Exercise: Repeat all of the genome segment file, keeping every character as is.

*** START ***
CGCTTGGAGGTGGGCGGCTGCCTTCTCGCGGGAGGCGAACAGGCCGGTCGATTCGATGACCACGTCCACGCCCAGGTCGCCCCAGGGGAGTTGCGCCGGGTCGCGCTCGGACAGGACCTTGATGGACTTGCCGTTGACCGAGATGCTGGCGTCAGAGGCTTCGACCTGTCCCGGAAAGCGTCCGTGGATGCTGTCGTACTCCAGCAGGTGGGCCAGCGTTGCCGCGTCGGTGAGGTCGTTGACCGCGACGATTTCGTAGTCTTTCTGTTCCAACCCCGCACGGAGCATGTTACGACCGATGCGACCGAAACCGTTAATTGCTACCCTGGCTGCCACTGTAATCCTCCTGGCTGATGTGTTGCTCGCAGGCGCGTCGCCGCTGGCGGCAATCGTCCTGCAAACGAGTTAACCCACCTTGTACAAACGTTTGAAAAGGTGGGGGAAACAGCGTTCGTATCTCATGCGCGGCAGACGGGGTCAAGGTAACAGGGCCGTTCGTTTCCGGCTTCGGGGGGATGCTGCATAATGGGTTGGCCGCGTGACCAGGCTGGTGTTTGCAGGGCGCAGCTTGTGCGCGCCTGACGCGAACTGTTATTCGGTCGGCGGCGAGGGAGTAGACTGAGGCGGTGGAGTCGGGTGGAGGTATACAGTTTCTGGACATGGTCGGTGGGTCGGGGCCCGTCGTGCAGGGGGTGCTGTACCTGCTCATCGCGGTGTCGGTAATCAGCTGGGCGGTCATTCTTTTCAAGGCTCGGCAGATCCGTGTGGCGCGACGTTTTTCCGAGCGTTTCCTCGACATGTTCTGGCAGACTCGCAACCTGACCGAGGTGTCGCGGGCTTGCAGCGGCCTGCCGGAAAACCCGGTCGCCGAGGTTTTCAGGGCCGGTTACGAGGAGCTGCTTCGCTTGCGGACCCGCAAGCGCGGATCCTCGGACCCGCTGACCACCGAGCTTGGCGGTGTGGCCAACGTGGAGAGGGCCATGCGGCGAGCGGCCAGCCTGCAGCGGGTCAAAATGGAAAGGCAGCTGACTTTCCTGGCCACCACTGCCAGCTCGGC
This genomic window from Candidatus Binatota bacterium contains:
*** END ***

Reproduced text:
CGCTTGGAGGTGGGCGGCTGCCTTCTCGCGGGAGGCGAACAGGCCGGTCGATTCGATGACCACGTCCACGCCCAGGTCGCCCCAGGGGAGTTGCGCCGGGTCGCGCTCGGACAGGACCTTGATGGACTTGCCGTTGACCGAGATGCTGGCGTCAGAGGCTTCGACCTGTCCCGGAAAGCGTCCGTGGATGCTGTCGTACTCCAGCAGGTGGGCCAGCGTTGCCGCGTCGGTGAGGTCGTTGACCGCGACGATTTCGTAGTCTTTCTGTTCCAACCCCGCACGGAGCATGTTACGACCGATGCGACCGAAACCGTTAATTGCTACCCTGGCTGCCACTGTAATCCTCCTGGCTGATGTGTTGCTCGCAGGCGCGTCGCCGCTGGCGGCAATCGTCCTGCAAACGAGTTAACCCACCTTGTACAAACGTTTGAAAAGGTGGGGGAAACAGCGTTCGTATCTCATGCGCGGCAGACGGGGTCAAGGTAACAGGGCCGTTCGTTTCCGGCTTCGGGGGGATGCTGCATAATGGGTTGGCCGCGTGACCAGGCTGGTGTTTGCAGGGCGCAGCTTGTGCGCGCCTGACGCGAACTGTTATTCGGTCGGCGGCGAGGGAGTAGACTGAGGCGGTGGAGTCGGGTGGAGGTATACAGTTTCTGGACATGGTCGGTGGGTCGGGGCCCGTCGTGCAGGGGGTGCTGTACCTGCTCATCGCGGTGTCGGTAATCAGCTGGGCGGTCATTCTTTTCAAGGCTCGGCAGATCCGTGTGGCGCGACGTTTTTCCGAGCGTTTCCTCGACATGTTCTGGCAGACTCGCAACCTGACCGAGGTGTCGCGGGCTTGCAGCGGCCTGCCGGAAAACCCGGTCGCCGAGGTTTTCAGGGCCGGTTACGAGGAGCTGCTTCGCTTGCGGACCCGCAAGCGCGGATCCTCGGACCCGCTGACCACCGAGCTTGGCGGTGTGGCCAACGTGGAGAGGGCCATGCGGCGAGCGGCCAGCCTGCAGCGGGTCAAAATGGAAAGGCAGCTGACTTTCCTGGCCACCACTGCCAGCTCGGC
This genomic window from Candidatus Binatota bacterium contains: